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Hitchhiker

Hoopy Frood
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Saquo-Pilia Hensha
I had good luck using xgate.  The ability to rec connect and start downloads where they left off worked great.  Does anybody know if the GO has any filtering capablitiles so your computer does not start dowloading all sorts of stuff.  Last time I used iridium I used a headset and   used a redport device that you pluged the phone into and it turned it into a hotspot.  The redport only let certain data through.   Much easier than connecting the phone to the ever changing computer setups.    Negative was there was no ulmimited options and it ate up the minutes.
I don't think that Go or any sat comms device has a built in filter program.

Glasswire is the go to software for filtering in my world.  www.glasswire.com

 

ulysses

New member
I don't think that Go or any sat comms device has a built in filter program.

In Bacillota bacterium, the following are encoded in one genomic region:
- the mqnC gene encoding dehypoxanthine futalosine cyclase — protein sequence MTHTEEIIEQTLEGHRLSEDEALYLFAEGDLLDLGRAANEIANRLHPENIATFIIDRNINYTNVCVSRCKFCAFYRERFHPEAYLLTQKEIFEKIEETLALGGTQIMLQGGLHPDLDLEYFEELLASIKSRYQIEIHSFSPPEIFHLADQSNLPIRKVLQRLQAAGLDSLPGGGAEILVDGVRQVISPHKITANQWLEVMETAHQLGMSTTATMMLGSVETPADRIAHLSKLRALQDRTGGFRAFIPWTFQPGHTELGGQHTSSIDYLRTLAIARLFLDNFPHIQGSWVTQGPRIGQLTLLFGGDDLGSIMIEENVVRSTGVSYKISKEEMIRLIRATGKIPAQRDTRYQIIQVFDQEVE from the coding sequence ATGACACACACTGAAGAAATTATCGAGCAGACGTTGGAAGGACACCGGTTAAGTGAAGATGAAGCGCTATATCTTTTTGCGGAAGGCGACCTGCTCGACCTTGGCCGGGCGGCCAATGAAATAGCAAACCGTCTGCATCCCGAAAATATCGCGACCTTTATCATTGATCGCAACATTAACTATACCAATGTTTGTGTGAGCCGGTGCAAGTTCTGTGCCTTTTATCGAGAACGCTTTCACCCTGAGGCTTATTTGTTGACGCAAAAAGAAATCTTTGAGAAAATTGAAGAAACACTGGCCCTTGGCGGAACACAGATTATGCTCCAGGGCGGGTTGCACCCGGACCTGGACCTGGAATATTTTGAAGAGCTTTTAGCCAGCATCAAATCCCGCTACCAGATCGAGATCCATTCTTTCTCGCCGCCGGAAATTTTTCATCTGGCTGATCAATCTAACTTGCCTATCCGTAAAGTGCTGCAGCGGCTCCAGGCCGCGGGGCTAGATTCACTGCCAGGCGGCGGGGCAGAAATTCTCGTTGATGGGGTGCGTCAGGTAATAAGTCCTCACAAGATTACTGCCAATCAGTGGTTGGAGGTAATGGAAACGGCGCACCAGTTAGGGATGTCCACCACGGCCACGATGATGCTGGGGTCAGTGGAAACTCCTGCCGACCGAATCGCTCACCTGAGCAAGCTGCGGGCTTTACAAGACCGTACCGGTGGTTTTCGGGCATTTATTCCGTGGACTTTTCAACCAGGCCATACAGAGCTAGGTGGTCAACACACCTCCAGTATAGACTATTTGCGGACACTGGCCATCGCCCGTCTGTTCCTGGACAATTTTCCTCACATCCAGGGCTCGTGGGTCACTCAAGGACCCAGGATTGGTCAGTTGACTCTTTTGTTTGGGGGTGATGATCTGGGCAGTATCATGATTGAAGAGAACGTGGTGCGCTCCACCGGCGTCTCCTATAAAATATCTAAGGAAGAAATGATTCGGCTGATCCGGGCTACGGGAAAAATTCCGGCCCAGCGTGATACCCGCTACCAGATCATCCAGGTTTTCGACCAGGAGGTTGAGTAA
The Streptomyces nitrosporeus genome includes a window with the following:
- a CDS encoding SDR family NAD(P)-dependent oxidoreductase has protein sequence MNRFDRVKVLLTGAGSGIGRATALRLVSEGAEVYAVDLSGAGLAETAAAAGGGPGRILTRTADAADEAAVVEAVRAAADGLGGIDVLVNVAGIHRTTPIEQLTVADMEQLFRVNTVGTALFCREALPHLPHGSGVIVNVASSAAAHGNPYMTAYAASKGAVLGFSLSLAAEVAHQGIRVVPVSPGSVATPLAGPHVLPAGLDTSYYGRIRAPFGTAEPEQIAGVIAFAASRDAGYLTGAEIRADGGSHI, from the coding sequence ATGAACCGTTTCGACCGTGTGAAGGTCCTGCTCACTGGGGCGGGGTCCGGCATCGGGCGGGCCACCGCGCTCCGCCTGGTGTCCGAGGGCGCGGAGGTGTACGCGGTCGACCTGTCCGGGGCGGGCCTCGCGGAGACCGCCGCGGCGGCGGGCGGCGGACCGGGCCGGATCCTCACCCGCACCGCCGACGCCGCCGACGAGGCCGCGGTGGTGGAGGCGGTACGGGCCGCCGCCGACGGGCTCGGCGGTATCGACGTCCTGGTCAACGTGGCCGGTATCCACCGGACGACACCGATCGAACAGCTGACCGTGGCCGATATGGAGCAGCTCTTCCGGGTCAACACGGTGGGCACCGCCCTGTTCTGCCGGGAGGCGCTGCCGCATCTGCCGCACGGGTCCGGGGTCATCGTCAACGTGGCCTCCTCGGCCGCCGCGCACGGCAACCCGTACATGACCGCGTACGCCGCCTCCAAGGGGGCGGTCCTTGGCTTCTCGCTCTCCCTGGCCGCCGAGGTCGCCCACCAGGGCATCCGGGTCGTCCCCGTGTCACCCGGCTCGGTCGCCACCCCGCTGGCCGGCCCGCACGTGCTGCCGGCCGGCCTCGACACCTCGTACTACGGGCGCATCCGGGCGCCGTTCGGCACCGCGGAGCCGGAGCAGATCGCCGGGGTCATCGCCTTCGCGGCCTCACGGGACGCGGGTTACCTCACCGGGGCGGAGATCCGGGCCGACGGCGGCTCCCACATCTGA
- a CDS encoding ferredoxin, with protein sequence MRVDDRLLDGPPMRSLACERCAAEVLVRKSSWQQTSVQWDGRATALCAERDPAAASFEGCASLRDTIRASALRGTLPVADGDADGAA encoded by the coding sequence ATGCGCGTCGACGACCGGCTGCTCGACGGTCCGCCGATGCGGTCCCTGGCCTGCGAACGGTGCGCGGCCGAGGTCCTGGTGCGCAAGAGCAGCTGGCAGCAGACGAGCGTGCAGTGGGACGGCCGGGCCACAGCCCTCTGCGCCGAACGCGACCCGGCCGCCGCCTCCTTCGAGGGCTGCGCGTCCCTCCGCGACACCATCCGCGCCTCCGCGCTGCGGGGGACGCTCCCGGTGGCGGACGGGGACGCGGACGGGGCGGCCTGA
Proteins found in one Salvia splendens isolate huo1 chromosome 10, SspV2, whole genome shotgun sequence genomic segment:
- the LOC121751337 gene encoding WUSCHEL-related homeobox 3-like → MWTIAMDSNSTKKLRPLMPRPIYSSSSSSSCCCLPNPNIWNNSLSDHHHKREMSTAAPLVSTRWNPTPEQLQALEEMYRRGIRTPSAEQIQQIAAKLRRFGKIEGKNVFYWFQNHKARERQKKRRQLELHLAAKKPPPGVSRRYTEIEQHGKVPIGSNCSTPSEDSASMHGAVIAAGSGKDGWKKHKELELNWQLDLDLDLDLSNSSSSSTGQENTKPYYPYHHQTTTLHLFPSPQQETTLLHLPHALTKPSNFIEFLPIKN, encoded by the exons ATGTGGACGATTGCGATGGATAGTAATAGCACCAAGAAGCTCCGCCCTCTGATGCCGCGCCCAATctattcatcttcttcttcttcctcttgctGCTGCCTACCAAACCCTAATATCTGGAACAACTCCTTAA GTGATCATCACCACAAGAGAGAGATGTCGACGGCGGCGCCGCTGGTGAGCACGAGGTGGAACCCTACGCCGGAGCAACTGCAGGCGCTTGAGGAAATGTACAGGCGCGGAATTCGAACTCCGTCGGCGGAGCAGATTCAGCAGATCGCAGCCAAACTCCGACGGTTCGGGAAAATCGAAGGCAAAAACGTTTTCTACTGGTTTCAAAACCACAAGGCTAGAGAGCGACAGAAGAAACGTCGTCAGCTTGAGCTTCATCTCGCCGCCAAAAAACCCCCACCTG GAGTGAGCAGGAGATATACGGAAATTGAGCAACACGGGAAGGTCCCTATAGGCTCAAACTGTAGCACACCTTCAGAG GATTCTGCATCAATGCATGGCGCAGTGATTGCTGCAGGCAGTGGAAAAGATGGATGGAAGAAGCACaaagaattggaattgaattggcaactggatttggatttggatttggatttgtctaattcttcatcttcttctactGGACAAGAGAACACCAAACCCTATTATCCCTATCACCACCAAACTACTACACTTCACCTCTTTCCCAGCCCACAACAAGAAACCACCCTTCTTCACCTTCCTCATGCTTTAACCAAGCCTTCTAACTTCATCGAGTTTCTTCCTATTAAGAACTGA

"Iridium Go" definitely has a firewall.  Part of bringing up a connection is specifying the firewall rules.

On the other hand, if you're using an Iridium handset (eg "Iridium Extreme 9575"), then you need a firewall.

 

BobJ

Super Anarchist
1,225
181
I spent some time on this today.  The Iridium Go! was adequate to request GRIBs from SailDocs but once received, what's the best way get them from the Go! Mail & Web app on the phone into my (windows) laptop and Zeus2 chartplotter?

Laptop:  It can see the Go! via local WiFi.  I'll bet there's a way to transfer the grib file to the laptop but I couldn't think of it.

Zeus2:  I Also have a Zeus3 in the cockpit that has local WiFi, and it's connected to the Zeus2 via ethernet cable.  I'm sure there's a way to do this without having to copy the downloaded grib file to a MicroSD card each time.

Another possible option is a USB cable between the Vesper XB-8000 and the laptop.  The Vesper is attached to the N2K backbone, as are the chartplotters.  The Vesper also has local WiFi.

I must be getting old (well, I am).  I can't wrap my head around this stuff.

 
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hoektron

Member
234
126
Gulf Coast, TX